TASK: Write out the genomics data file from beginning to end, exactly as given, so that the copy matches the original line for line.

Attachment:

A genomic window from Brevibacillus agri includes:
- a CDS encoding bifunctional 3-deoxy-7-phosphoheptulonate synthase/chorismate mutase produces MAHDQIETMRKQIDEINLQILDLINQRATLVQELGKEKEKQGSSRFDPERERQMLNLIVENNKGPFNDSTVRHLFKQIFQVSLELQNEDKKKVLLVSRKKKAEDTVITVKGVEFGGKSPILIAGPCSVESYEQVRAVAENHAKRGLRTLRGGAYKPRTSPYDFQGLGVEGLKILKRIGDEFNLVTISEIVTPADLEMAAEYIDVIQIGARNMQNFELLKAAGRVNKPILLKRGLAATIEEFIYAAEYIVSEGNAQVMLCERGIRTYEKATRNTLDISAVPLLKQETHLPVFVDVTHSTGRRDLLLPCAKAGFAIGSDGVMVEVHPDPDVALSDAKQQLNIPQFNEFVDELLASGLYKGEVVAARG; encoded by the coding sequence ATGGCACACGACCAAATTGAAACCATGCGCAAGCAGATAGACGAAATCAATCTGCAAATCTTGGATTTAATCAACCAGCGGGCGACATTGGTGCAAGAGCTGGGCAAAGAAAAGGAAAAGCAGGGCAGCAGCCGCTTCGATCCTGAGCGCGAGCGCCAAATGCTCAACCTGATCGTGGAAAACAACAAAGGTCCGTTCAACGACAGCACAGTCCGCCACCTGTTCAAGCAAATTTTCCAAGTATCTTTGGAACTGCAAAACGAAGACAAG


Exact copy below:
A genomic window from Brevibacillus agri includes:
- a CDS encoding bifunctional 3-deoxy-7-phosphoheptulonate synthase/chorismate mutase produces MAHDQIETMRKQIDEINLQILDLINQRATLVQELGKEKEKQGSSRFDPERERQMLNLIVENNKGPFNDSTVRHLFKQIFQVSLELQNEDKKKVLLVSRKKKAEDTVITVKGVEFGGKSPILIAGPCSVESYEQVRAVAENHAKRGLRTLRGGAYKPRTSPYDFQGLGVEGLKILKRIGDEFNLVTISEIVTPADLEMAAEYIDVIQIGARNMQNFELLKAAGRVNKPILLKRGLAATIEEFIYAAEYIVSEGNAQVMLCERGIRTYEKATRNTLDISAVPLLKQETHLPVFVDVTHSTGRRDLLLPCAKAGFAIGSDGVMVEVHPDPDVALSDAKQQLNIPQFNEFVDELLASGLYKGEVVAARG; encoded by the coding sequence ATGGCACACGACCAAATTGAAACCATGCGCAAGCAGATAGACGAAATCAATCTGCAAATCTTGGATTTAATCAACCAGCGGGCGACATTGGTGCAAGAGCTGGGCAAAGAAAAGGAAAAGCAGGGCAGCAGCCGCTTCGATCCTGAGCGCGAGCGCCAAATGCTCAACCTGATCGTGGAAAACAACAAAGGTCCGTTCAACGACAGCACAGTCCGCCACCTGTTCAAGCAAATTTTCCAAGTATCTTTGGAACTGCAAAACGAAGACAAG